RS: I would think what it really does is that it allows you to pivot more quickly than some other models. Like you had “One Summer” out and now are able to pivot to “Slower” as the new digital single. But speaking about “Summer," It felt like an updated version of Bryan Adams’ “Summer of ’69” to me and about the feelings that that song evoked….

AB: Exactly, and everyone I talked to was initially unsure about putting out a “summer song” at the end of the summer but that song is about remembering a summer. And as a fun uptempo, live song to play, it felt right to place in between “Whole Lot In Love” and “Slower,” two songs with similar tempos, so I needed a little space and time for “Slower” to do what I hope it will do and “One Summer” gave me that.

RS: What is your plan for a radio rollout [for “Whole Lot In Love”]?

AB: That’s another part of the plan with AWAL. I wanted to hit traditional radio and while streaming has given me my fanbase. They [the fans] still want to hear [these songs] on the radio, too. I love radio and still listen to radio often. And I also feel like there’s a misconception about what streaming does with radio, that it takes away from radio and it really doesn't. It works well together. 

RS: Well, just look at Luke Combs…

AB: Kane Brown…

RS: And Morgan Wallen. He’s a good example of where his streaming following is outpacing radio on his new single ("Whiskey Glasses") but it’s helping his song convert at radio. And It seems to be a frontier that ties in well to where the future is…

AB: Yeah, and hopefully if there are new artists are reading this, I feel like the one thing I can say is to be patient. It’s not easy to say that and the truth is that I was working in a restaurant for four years and it’s not fun to not like what you do but I know the end goal. And there are still days where I have my team to tell me to relax and that everything will be OK. I feel like being patient and allow things to happen how they’re supposed to. Like what’s happened with Luke and Kane, they didn’t jump so fast.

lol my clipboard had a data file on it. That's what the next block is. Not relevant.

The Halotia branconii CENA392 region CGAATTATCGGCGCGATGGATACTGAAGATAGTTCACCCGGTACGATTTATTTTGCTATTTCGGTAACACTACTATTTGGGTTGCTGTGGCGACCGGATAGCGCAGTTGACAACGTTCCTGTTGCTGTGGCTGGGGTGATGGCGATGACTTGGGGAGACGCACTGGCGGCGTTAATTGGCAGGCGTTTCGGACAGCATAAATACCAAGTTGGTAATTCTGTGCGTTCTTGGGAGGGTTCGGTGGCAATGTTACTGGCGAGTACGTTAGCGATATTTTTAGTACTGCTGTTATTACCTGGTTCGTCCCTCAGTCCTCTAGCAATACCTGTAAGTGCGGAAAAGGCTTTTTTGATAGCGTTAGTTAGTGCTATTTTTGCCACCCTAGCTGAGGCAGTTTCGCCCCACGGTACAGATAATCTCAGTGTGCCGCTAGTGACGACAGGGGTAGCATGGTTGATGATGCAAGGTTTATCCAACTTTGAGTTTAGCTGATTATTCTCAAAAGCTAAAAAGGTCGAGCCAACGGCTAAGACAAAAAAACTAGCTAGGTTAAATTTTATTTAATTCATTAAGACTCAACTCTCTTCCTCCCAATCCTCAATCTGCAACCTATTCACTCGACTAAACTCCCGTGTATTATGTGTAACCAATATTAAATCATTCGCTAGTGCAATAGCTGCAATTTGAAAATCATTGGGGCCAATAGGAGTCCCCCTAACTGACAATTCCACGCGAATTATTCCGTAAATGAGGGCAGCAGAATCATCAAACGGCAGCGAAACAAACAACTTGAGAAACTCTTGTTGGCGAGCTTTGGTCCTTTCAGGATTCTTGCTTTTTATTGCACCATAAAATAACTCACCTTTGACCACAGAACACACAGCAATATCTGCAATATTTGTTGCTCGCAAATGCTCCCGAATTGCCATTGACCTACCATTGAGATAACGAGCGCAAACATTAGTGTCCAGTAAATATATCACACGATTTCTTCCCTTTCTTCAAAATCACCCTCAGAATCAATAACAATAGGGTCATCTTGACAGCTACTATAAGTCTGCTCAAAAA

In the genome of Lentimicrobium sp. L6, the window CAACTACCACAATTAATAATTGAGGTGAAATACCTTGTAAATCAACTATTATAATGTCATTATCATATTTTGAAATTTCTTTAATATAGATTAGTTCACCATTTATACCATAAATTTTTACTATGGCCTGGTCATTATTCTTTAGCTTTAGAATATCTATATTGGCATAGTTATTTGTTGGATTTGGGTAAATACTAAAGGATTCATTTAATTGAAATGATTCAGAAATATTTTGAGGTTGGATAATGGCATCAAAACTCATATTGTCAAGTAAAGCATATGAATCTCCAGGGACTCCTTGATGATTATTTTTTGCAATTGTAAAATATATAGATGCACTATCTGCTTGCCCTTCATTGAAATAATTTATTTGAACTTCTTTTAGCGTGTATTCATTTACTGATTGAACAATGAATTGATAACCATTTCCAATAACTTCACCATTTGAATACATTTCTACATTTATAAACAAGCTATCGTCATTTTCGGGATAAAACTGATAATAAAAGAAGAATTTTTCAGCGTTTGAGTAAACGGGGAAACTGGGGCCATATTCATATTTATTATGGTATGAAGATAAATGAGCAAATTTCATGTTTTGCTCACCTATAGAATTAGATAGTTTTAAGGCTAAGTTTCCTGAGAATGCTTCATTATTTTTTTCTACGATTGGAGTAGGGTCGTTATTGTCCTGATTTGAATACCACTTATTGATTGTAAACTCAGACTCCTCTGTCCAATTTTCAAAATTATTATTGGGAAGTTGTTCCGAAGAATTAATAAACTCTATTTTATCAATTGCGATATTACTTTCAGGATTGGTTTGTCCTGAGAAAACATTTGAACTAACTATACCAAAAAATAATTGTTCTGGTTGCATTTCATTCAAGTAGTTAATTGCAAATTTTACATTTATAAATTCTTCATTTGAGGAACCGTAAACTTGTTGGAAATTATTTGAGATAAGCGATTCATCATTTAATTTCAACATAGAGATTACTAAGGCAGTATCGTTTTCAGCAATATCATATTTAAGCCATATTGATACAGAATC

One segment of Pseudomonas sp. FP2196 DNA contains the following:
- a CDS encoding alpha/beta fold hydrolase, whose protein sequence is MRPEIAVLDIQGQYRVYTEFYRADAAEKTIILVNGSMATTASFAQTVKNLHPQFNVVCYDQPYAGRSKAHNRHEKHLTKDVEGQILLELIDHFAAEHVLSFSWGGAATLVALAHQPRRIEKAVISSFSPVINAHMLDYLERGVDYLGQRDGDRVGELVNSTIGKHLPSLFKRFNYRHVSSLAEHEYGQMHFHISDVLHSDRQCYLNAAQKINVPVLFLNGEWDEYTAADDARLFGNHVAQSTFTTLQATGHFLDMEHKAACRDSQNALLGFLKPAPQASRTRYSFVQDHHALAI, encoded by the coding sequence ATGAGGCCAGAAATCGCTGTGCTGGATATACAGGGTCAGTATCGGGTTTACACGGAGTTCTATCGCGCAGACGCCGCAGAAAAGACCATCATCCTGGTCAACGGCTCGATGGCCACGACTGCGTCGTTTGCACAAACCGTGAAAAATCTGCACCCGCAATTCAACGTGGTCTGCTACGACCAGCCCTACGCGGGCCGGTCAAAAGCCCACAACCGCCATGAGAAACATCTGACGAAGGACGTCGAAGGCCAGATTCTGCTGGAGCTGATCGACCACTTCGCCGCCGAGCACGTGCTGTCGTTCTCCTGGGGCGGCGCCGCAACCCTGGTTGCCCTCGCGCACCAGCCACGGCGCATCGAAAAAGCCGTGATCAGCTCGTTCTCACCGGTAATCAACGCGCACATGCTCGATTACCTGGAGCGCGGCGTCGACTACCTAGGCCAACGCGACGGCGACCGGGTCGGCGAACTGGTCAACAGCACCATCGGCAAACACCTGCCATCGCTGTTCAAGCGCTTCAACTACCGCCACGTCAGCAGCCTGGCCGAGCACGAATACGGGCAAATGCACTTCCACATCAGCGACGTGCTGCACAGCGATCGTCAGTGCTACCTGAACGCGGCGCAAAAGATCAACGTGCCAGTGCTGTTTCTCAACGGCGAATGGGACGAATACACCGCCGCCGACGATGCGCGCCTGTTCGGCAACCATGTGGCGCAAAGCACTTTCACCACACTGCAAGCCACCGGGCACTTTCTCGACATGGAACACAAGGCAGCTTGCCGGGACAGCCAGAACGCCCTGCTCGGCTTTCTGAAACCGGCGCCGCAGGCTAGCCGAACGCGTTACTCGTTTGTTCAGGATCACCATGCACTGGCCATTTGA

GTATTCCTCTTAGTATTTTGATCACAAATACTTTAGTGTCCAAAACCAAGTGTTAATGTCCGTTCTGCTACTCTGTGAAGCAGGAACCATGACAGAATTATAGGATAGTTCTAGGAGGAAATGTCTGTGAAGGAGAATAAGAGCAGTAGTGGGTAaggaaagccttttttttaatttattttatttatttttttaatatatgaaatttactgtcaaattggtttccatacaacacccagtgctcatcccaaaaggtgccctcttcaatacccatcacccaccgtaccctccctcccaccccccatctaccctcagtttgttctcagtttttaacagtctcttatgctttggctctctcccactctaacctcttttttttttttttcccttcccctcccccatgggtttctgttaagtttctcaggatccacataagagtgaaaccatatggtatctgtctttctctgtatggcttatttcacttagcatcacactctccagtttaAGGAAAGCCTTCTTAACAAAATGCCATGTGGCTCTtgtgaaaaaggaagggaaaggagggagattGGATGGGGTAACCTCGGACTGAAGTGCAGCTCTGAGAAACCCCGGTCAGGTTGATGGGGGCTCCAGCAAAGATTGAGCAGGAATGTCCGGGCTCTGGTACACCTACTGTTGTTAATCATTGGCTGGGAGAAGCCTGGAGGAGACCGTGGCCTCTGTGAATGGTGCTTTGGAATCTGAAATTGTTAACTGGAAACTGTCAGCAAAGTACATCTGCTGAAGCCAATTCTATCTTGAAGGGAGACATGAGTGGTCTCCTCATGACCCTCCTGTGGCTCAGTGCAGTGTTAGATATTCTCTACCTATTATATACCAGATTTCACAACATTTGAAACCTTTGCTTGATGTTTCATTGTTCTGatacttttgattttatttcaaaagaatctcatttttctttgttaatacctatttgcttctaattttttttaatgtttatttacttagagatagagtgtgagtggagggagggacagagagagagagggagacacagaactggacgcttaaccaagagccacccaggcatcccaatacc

RS: Well, We’ve covered all of the bases here so I’ll end this conversation with what I used to ask all the time when I spoke to someone first. What one word best describes country music to you?

AB: I’d say family.

AB: Family because, Nashville, I found a new family here. I have my family in Arizona but the city has adopted me. I’ve been asked by fans at shows so many times what should I do if I want to be a singer. I say move to Nashville. I know they may be the best person in their small town but Nashville is so welcoming and I know there are a few here that aren’t like that…

RS: Those people tend to not last long here…

AB: Yeah, On a whole Nashville wants people to win. They want their people to win. The town has so much to give and be giving to it as well. I try to meet with people all the time to talk. Vince Gill does it. Garth Brooks does it. So I'd be crazy to not do that too, when asked.

RS: Exactly. This is how I’ve gotten some interviews with songwriters, just by asking about songs. People are friendly here.

AB: It’s a very welcoming town.

3 Comments

  • Hey Arnold

    Why do I have a photo avatar??

  • Hey Arnold

    Matt, do you comment on Saving country music , under the username "hank" ?

  • Disappointed Father